If passages of Scripture could feel the pain when they are twisted, this one would have been on morphine long ago. It has been used as a proof text to show that you aren't saved if you don't speak in tongues. Others use it to prove something quite different, that the baptism of the Spirit is always a second work of grace. Others say that this passage proves that if you aren't baptized by immersion in their church, you need to get rebaptized. Wesleyans frequently appeal to this passage to teach that Christians can come to a place where they no longer sin. And that one's a real stretch. On the other hand, some Reformed people try valiantly to make this say that these disciples weren't really saved after all. Other Reformed people say that these people were saved, but that verse 5 continues the words of Paul, and are not the words of Luke. In other words, they say that verse 5 is talking about what John the Baptist used to do – he used to baptize people in the name of the Lord Jesus. Their conclusion is that these guys did not get rebaptized. I think most Reformed people in recent years have recognized that this simply does not fit the Greek. But here are some other questions: Is this passage even talking about the Baptism of the Spirit? If so, is it a second work of grace? What are the evidences of that baptism? I don't care which commentary you read on the book of Acts, you will find most of them admitting that this is a tough one.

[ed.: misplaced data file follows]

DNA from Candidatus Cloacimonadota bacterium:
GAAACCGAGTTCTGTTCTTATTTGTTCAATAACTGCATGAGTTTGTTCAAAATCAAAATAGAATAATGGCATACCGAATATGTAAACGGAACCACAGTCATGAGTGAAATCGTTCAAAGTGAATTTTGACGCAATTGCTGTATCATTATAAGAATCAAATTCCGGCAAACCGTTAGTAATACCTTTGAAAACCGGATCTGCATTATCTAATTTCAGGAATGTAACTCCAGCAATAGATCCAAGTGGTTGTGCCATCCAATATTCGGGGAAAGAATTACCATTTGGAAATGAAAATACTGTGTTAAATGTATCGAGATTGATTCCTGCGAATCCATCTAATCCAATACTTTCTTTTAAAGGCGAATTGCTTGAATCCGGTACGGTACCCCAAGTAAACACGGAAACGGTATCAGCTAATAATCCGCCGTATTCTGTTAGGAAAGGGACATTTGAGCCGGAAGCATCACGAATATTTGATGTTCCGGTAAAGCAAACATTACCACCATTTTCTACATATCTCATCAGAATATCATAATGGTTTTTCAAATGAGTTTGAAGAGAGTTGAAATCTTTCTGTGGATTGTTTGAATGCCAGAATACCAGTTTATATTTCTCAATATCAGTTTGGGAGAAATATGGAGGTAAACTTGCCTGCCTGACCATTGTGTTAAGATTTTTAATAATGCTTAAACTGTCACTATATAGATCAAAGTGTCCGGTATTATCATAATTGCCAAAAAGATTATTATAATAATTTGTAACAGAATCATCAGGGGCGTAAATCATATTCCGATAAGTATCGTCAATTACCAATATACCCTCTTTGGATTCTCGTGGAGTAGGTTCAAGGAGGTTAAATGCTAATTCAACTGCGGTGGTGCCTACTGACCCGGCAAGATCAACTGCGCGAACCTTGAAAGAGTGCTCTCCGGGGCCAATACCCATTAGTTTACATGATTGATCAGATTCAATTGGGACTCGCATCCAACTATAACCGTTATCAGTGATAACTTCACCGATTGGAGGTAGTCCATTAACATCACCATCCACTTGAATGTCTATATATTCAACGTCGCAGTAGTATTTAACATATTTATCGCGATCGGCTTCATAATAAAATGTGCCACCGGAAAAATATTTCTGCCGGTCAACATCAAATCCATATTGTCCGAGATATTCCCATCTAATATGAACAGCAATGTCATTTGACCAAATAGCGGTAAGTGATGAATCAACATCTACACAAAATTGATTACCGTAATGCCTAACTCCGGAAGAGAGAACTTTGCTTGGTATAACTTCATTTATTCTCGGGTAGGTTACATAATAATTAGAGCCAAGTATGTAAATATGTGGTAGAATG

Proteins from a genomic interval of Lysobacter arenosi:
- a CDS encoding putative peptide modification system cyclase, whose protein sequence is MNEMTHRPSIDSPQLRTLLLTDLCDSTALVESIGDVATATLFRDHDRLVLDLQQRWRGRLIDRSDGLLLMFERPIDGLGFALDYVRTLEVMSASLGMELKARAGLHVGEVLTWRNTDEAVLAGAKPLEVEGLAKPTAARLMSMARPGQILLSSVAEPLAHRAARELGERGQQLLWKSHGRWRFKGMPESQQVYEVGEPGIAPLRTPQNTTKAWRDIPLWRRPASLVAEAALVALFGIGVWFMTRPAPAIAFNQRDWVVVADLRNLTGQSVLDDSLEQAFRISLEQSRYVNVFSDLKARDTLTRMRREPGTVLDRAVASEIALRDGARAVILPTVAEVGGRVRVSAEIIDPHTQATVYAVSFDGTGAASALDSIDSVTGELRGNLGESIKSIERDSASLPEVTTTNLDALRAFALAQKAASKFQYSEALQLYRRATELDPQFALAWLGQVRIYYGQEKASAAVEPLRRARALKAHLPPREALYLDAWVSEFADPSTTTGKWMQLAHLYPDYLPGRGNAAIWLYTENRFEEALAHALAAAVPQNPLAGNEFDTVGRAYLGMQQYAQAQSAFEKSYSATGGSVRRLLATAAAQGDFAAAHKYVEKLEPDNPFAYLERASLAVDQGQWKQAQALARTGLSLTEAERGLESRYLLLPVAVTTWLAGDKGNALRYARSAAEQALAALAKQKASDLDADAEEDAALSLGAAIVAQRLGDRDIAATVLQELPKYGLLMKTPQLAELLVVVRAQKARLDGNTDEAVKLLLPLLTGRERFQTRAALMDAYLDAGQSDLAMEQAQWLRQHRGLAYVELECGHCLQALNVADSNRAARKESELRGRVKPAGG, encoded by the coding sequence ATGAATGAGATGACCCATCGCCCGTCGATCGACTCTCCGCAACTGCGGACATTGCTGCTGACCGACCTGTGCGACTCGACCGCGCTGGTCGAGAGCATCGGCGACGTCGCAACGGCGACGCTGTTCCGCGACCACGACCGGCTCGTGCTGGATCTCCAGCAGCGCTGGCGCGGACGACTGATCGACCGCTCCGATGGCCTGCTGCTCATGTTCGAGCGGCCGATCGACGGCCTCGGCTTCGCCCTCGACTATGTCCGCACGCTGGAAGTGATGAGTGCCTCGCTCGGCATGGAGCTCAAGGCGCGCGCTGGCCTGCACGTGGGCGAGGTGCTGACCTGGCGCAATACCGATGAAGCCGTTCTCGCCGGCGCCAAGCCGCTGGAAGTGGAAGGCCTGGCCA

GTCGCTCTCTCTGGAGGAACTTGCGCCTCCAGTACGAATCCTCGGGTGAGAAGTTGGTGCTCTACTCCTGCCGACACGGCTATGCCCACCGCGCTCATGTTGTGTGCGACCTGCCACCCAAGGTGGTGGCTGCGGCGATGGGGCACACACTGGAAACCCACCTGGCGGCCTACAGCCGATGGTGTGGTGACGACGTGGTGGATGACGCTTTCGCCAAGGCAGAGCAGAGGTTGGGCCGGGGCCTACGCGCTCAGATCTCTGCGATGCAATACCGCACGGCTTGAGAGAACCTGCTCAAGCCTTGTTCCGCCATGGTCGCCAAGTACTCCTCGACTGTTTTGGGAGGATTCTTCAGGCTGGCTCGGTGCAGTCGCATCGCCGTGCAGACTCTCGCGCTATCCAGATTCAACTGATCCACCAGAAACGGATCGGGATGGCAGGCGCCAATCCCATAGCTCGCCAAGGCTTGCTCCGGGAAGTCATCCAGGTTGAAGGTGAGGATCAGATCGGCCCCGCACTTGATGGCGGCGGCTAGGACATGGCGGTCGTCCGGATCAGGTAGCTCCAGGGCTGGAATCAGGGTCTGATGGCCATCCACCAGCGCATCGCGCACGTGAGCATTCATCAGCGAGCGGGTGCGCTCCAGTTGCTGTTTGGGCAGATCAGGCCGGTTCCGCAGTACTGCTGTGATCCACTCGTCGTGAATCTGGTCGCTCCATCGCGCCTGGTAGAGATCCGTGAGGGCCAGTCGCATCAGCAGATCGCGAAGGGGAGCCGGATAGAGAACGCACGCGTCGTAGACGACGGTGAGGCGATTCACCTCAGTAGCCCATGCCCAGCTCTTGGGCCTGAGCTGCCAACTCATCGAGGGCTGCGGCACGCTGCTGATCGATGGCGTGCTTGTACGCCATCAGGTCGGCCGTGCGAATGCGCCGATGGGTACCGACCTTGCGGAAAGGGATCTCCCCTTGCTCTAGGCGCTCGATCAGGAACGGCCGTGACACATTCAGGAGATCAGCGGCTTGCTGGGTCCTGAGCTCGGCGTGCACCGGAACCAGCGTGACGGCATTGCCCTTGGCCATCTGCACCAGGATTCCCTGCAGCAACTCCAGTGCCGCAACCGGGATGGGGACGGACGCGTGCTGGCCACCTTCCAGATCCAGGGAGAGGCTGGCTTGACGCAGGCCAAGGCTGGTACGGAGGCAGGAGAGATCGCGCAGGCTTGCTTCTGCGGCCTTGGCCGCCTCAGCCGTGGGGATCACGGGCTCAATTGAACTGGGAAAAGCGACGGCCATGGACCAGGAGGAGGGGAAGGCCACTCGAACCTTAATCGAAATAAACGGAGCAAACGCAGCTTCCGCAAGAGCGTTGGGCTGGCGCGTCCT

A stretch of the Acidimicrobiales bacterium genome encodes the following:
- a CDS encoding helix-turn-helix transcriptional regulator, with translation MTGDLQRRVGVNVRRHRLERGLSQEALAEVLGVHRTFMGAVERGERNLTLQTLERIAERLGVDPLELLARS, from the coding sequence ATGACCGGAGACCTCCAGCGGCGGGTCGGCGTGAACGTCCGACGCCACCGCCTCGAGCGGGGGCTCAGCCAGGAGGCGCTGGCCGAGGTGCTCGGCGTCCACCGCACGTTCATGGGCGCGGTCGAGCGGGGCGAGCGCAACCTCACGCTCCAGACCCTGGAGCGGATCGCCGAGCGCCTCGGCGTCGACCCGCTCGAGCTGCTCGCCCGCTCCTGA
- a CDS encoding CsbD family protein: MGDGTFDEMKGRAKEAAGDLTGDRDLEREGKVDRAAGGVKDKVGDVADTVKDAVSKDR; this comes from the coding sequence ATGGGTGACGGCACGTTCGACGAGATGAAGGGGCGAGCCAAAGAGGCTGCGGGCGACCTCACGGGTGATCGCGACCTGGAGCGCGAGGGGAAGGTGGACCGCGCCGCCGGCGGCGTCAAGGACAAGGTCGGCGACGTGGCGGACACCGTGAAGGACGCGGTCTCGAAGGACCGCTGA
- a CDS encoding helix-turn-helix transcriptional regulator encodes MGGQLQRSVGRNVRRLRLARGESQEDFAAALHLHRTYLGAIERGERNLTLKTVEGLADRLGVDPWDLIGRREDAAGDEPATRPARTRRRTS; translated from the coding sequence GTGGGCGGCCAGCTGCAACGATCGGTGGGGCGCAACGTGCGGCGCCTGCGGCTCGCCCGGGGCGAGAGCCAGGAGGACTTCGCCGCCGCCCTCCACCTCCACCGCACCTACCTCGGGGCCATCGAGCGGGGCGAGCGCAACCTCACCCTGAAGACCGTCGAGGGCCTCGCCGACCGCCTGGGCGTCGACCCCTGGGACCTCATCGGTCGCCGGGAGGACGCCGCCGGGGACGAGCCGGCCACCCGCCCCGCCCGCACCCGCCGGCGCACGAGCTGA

I say all of that to warn you upfront that you might disagree with my interpretation, and that's OK. In the booklet on the back table that describes the circles of belief, liberty and mutual respect, this is definitely not one of the inner circles. It's hard to get even two Reformed people to agree on this passage. And so, I'm not going to be dogmatic. You can freely disagree with me. But I don't want to skip over the passage. Luke included it for a reason, and I have prayerfully been trying to discover that reason. And I think that God introduces these messy situations that don't fit a paradigm so that we don't become legalistic and formulaic. Everybody is in trouble on this passage. It just doesn't fit any one theological paradigm – except for mine of course! No, I can assure you that I have struggled with this passage too. But I think the beauty of this passage is that it can give us humility as we let God be God to work beyond our expectations. I will be showing how it is consistent. But I really had to wrestle with this passage and for a while I wished that I could just skip over it. Hopefully by the end of this sermon you won't be wising I had skipped over it too. Just look at it as a fun exercise in detective work. Luke gives us enough hints so that we can figure out what he intended.
Luke is thematically connecting this event with Acts 18:24-28 (v. 1a)
The explicit mention of Apollos (v. 1)